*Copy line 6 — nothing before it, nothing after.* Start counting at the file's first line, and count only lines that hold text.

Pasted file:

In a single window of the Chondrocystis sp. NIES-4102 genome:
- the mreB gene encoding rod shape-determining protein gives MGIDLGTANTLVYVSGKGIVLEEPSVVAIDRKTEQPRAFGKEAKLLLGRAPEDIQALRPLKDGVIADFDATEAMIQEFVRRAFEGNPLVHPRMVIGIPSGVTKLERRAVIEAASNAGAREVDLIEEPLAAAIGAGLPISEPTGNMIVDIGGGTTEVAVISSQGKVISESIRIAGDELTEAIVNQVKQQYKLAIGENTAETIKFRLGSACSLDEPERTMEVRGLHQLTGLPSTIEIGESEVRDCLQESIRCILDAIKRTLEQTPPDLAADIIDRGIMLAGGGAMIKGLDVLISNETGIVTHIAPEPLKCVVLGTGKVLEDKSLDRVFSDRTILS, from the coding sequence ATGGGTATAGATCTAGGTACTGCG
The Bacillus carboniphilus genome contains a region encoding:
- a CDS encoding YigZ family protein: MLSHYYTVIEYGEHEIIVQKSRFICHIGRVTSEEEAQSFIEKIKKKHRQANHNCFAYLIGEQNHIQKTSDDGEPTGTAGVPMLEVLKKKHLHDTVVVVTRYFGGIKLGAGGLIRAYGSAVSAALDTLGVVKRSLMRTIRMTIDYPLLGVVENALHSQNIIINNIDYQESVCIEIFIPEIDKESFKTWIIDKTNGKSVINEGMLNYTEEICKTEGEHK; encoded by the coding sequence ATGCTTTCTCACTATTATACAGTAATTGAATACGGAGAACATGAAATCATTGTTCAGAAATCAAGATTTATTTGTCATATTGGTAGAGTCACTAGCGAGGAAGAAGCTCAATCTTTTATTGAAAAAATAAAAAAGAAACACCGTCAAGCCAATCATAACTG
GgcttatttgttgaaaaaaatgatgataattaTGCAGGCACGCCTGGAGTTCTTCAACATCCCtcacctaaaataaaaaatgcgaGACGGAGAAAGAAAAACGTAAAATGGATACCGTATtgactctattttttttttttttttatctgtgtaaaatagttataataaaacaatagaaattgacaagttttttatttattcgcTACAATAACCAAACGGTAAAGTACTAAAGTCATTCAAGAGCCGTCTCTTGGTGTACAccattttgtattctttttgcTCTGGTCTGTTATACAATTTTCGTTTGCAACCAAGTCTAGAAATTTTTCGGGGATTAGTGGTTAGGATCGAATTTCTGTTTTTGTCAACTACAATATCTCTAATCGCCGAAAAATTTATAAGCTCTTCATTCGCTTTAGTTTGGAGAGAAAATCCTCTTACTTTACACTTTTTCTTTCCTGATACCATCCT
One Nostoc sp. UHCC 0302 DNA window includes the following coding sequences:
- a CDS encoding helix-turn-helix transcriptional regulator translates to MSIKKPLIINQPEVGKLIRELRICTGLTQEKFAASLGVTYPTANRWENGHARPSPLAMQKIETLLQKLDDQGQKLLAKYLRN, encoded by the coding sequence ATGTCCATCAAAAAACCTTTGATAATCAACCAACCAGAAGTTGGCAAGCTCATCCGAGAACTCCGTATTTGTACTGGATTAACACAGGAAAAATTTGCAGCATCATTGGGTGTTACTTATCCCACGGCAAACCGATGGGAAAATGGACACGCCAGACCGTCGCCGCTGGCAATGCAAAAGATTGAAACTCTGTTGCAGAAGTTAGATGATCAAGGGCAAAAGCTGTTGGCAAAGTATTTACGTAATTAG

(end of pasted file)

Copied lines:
One Nostoc sp. UHCC 0302 DNA window includes the following coding sequences: